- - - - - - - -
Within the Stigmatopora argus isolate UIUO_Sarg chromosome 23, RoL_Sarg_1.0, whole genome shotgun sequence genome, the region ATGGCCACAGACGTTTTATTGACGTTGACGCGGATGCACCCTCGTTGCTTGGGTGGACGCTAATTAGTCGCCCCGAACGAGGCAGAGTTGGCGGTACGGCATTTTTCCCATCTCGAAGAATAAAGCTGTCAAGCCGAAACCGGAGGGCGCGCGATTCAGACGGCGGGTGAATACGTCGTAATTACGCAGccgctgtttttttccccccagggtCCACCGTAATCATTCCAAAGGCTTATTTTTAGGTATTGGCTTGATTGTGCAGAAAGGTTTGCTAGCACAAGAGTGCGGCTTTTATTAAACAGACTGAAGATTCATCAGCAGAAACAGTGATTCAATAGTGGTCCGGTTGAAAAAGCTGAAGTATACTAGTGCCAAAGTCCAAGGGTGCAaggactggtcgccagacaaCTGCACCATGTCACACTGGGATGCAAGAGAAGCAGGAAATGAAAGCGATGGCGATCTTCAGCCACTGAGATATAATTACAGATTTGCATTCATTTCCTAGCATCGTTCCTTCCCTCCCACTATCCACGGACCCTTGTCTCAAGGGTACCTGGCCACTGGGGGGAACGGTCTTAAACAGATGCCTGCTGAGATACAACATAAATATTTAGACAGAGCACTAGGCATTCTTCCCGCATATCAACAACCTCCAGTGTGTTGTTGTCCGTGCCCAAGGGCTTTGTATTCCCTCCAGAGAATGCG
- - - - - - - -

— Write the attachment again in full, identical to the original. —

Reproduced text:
Within the Stigmatopora argus isolate UIUO_Sarg chromosome 23, RoL_Sarg_1.0, whole genome shotgun sequence genome, the region ATGGCCACAGACGTTTTATTGACGTTGACGCGGATGCACCCTCGTTGCTTGGGTGGACGCTAATTAGTCGCCCCGAACGAGGCAGAGTTGGCGGTACGGCATTTTTCCCATCTCGAAGAATAAAGCTGTCAAGCCGAAACCGGAGGGCGCGCGATTCAGACGGCGGGTGAATACGTCGTAATTACGCAGccgctgtttttttccccccagggtCCACCGTAATCATTCCAAAGGCTTATTTTTAGGTATTGGCTTGATTGTGCAGAAAGGTTTGCTAGCACAAGAGTGCGGCTTTTATTAAACAGACTGAAGATTCATCAGCAGAAACAGTGATTCAATAGTGGTCCGGTTGAAAAAGCTGAAGTATACTAGTGCCAAAGTCCAAGGGTGCAaggactggtcgccagacaaCTGCACCATGTCACACTGGGATGCAAGAGAAGCAGGAAATGAAAGCGATGGCGATCTTCAGCCACTGAGATATAATTACAGATTTGCATTCATTTCCTAGCATCGTTCCTTCCCTCCCACTATCCACGGACCCTTGTCTCAAGGGTACCTGGCCACTGGGGGGAACGGTCTTAAACAGATGCCTGCTGAGATACAACATAAATATTTAGACAGAGCACTAGGCATTCTTCCCGCATATCAACAACCTCCAGTGTGTTGTTGTCCGTGCCCAAGGGCTTTGTATTCCCTCCAGAGAATGCG